sat 24/08/2019

Victorian

Brighton Festival: Stella, Theatre Royal

A Victorian transgender celebrity is a fitting and timely subject for this Brighton Festival premiere. Writer-director Neil Bartlett turns Stella’s scandalous life into a stark horror story, marked by the regular, jarring crash of glass which sounds...

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Frankenstein, Royal Ballet

Another year, another new full-length story ballet from one of the Royal Ballet's in-house choreographers. Time was – a long time, in fact, up to 2011 – when that would have sounded like science fiction, but no longer: Liam Scarlett, whose...

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The Little Match Girl, Lilian Baylis Studio Theatre

I habitually skipped over Hans Christian Andersen's Little Match Girl in my childhood fairy tale compendium because I couldn't bear the sadness (see also: The Happy Prince *sob*). Parents of sensitive children will therefore be relieved to know that...

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Tipping the Velvet, Lyric Hammersmith

Theatre is in the very bones of this bold adaptation, with the Lyric gifted a cameo role: past productions are fleetingly pastiched in a flashback to the era of the venue’s foundation. Laura Wade and Lyndsey Turner translate the vividly...

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Lady Anna: All At Sea, Park Theatre

If you were expecting a fusty, formal adaptation of Anthony Trollope – and one of his least known novels, to boot – Lady Anna: All At Sea will come as a breath of fresh air. Colin Blumenau’s production of Craig Baxter’s play, based loosely around...

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Linneaus Tripe, Victoria & Albert Museum

Linnaeus Tripe? Shades of a minor character in Dickens or Trollope, but in fact the resoundingly named Tripe (1822-1902) was an army officer and photographer, the sixth son and ninth child of a professional middle-class family from Devonport, his...

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Richard Dadd: The Art of Bedlam, Watts Gallery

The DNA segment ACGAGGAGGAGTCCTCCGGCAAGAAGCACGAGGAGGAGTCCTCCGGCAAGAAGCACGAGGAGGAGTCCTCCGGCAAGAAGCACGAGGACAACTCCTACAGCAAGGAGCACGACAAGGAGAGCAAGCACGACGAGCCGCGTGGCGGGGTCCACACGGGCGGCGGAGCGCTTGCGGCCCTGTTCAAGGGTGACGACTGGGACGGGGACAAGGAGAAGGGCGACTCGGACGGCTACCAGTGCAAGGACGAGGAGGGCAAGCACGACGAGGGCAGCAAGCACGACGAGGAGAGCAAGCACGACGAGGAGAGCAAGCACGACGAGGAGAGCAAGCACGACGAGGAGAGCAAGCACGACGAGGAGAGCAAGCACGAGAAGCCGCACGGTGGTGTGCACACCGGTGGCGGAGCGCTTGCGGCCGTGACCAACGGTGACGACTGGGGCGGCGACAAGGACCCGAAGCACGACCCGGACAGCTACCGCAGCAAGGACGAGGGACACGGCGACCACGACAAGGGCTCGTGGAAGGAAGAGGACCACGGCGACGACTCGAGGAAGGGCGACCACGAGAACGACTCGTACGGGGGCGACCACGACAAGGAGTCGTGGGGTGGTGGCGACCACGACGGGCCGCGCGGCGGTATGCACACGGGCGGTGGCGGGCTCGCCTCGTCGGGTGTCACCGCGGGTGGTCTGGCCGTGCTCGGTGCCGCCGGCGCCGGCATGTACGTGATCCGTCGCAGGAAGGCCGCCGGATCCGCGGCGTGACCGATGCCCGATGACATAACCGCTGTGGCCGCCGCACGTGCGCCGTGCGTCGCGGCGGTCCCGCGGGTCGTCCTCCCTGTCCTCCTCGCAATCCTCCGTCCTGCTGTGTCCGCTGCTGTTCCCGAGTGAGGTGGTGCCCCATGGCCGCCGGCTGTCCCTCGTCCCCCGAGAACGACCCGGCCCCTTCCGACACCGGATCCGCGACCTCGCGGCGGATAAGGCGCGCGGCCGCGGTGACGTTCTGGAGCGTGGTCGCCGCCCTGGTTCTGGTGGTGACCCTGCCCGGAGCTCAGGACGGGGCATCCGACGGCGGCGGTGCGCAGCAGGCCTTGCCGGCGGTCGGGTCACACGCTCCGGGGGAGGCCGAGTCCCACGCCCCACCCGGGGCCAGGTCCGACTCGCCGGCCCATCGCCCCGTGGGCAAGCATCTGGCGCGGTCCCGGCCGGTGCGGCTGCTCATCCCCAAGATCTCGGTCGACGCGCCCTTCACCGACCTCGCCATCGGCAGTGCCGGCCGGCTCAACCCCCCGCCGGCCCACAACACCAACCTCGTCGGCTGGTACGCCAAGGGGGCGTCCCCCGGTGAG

The Watts Gallery in rural Surrey is a very genteel setting for a show by a figure who for most of his life was denied polite society. Richard Dadd spent 42 years in mental hospitals, first at Bethlem, then Broadmoor.  As one can infer, he was...

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Bloodborne

Should games be challenging? One of the perennial design challenges of videogames. Make a game too tough and you'll put people off; make it too easy and you'll offer no interest. And then there's the tricky issue of individuals having vastly...

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Sculpture Victorious, Tate Britain

Recent attitudes to Victorian Britain have changed radically. The popular view used to be of a period filled with a kind of smug imperial confidence, underwritten by the increasing wealth of the industrial age. This ingrained assumption was perhaps...

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Sunless Sea

The gloom of Victorian London might be shared with The Order: 1886, also reviewed this week, but the games couldn't be further apart. In Sunless Sea, you play a nautical captain, navigating the "Unterzee" of the waters surrounding a fallen,...

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The Order: 1886

In terms of atmosphere, The Order: 1886 wins out in spades. It's just everywhere else that it falls down, unfortunately.Sneaking through the Ripper-stalked streets of an alternative Victorian Whitechapel, you can almost smell the stink of the slums...

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Whitworth Art Gallery Reopens with a Meteoric Bang

The Whitworth Art Gallery was showered with meteors in a spectacle devised by the artist Cornelia Parker on its reopening weekend – appropriately Valentine’s Day. The £15m project (architects MUMA) has doubled the exhibition spaces, reclaimed the...

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